MARKET REPORT : Anxious seller puts the skids under BAT

Word is that the long-awaited refinancing of United Breweries is nearly complete. The shares were suspended at 6.75p in September. The revamp is being led by Vijay Mallya whose main Indian company, UB, has attracted the attention of a George Soros fund. The United Breweries reshaping includes the injection of a pubs group, Inn Business.

Ryland, a motor distributor that came to the stock market in September, seems set to produce profits of more than £3m in the year to April. It made just over £2m last year. The shares, floated at 80p, are now 83p. The group is looking for acquisitions but does not want to stray from its regional bases, the Midlands, North-west and Ulster.

Shares of BAT Industries, the financial services and tobacco giant, had a difficult session as Cazenove, the stockbroker, placed 6 million shares at 418p.

BATs started the session at 432p. But it would appear a fund manager, thought to be American, was prepared to sell to Cazenove at 415p, providing the stockbroker with a quick 3p turn.

It was the anxiety to sell - and accept a deal so far below the ruling stock market price - that caused the unease.

The shares have been under pressure this month, hit by increasingly unfavourable legal decisions and a bearish stance from NatWest Securities. The latest legal move is the threat of litigation from US smokers following a New Orleans court approval of action against US tobacco groups.

NatWest's contribution, which surfaced last week, was to put a 388p sum- of-the-parts valuation on the shares. The group is due to announce profits next month. About £1.96bn is expected, up from £1.8bn. In busy trading, Seaq put turnover at more than 19 million, the shares fell 10p to 422p.

BAT was one of the few blue chips to attract interest. With New York closed the market had an exceedingly quiet day with currency and political worries restricting interest. The FT-SE 100 index fell 25.6 points to 3,018.6.

There was also a reluctance to take positions ahead of the spring results season which, some argue, starts today with figures from Guardian, National Westminster and Unilever.

Yorkshire Chemicals, another with figures today, will be closely watched. It could be a trailblazer for Imperial Chemical Industries, due on Thursday. If Yorkshire makes more than £14.5m, up from just over £13m, it will be seen as an encouraging signal for ICI, once regarded as the bellwether of the British economy.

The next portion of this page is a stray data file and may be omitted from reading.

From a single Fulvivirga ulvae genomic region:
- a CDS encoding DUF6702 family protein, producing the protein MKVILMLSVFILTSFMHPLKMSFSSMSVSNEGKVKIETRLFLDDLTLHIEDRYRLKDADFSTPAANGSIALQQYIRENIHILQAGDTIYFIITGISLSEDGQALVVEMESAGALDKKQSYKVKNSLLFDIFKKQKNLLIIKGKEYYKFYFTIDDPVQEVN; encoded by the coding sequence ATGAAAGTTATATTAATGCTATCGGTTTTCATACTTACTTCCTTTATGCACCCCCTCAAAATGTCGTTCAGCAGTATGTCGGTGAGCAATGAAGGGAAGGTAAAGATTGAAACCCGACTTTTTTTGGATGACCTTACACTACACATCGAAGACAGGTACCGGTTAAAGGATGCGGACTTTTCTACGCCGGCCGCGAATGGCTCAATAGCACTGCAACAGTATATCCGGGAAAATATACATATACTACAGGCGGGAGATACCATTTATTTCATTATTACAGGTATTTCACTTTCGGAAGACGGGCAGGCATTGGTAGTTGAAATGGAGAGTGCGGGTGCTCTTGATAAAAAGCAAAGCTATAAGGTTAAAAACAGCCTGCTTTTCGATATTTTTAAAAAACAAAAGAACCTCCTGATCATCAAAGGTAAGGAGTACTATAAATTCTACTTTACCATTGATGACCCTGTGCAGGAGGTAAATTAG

There are signs of a warming to ICI. SG Warburg lifted its profit estimate from £500m to £520m and moved from £735m to £800m for this year.

But it would be unwise to suggest ICI has a big City army of friends. Some investment houses think the shares - down 2p at 729p - are overvalued.

The brush with Hanson, and subsequent disposals, finally removed ICI's already questionable bellwether tag. But its performance, of course, is still regarded as vitally important and will be watched in some quarters for signals about the country's seemingly faltering economic recovery.

Electricities, which have been such a spur to market sentiment since the takeover rumours first surfaced, had a dull session with Northern Electric managing to flicker 8p higher to 1,120p. Seeboard and Yorkshire, which have attracted intense speculation, were hit by the inevitable profit- takers, falling 17p to 447p and 18p to 856p respectively.

But the generators continued to brighten as the government share sale moves ahead. National Power gained 7.5p to 481p and PowerGen 8p to 503p.

A batch of figures was well received. Low & Bonar, a packaging group, rose 27p to 408p and Regent Inns 12p to 319p. Baldwins, a leisure and property group, gained 17p to 135p.

Retailers were weak. Warburg sell advice lowered Kwik Save, the food discounter, 6p to 540p and Paribas took 8p off Kingfisher to 406p.

The arrival of Nigel Rudd as chairman of Pilkington lifted the price 5p to 158p.

But the building sector was generally weak following the pessimistic survey from the Royal Institute of Chartered Surveyors.

The housing market remained flat in January and talk of "recovery is increasingly irrelevant", it said. Barratt Developments gave up 4p to 159p.

On the financial pitch SG Warburg retreated 15p to 711p but Kleinwort Benson gained 11p to 634p.

The clearers were in the limelight. Hoare Govett lowered its forecast for HSBC from £3.15bn to £3bn, ahead of next week's figures. The shares fell 10p to 659p.

Rolls-Royce dipped 2p to 152p. Henderson Crosthwaite remain buyers. The stockbroker draws attention to the impact on profits of cost savings at the US aero engine group, Pratt & Whitney. Rolls, it points out, has cut costs in the past three year, reducing its headcount by 12,200.

SmithKline Beecham fell 8p to 484p. A £500m provision is expected with its figures.

Time Products, the watches and luggage group, held at 227p as stockbroker Albert E Sharp described the company as "a fascinating growth story in the making". It has lifted its year's profit forecast from £11.4m to £12m which would represent an underlying advance of 22 per cent.

Lonrho, the international trading group, fell 3p to 149p as the shares were unsettled by the type of bizarre story that so often influences the price. Reports that Libya intends to buy a 10 per cent interest, presumably through the market, should have pushed the shares higher.

Tiny Rowland, who is stepping down as chief executive, was in Libya last week and denied the reports.

Lonrho dismissed them as "mischief-making".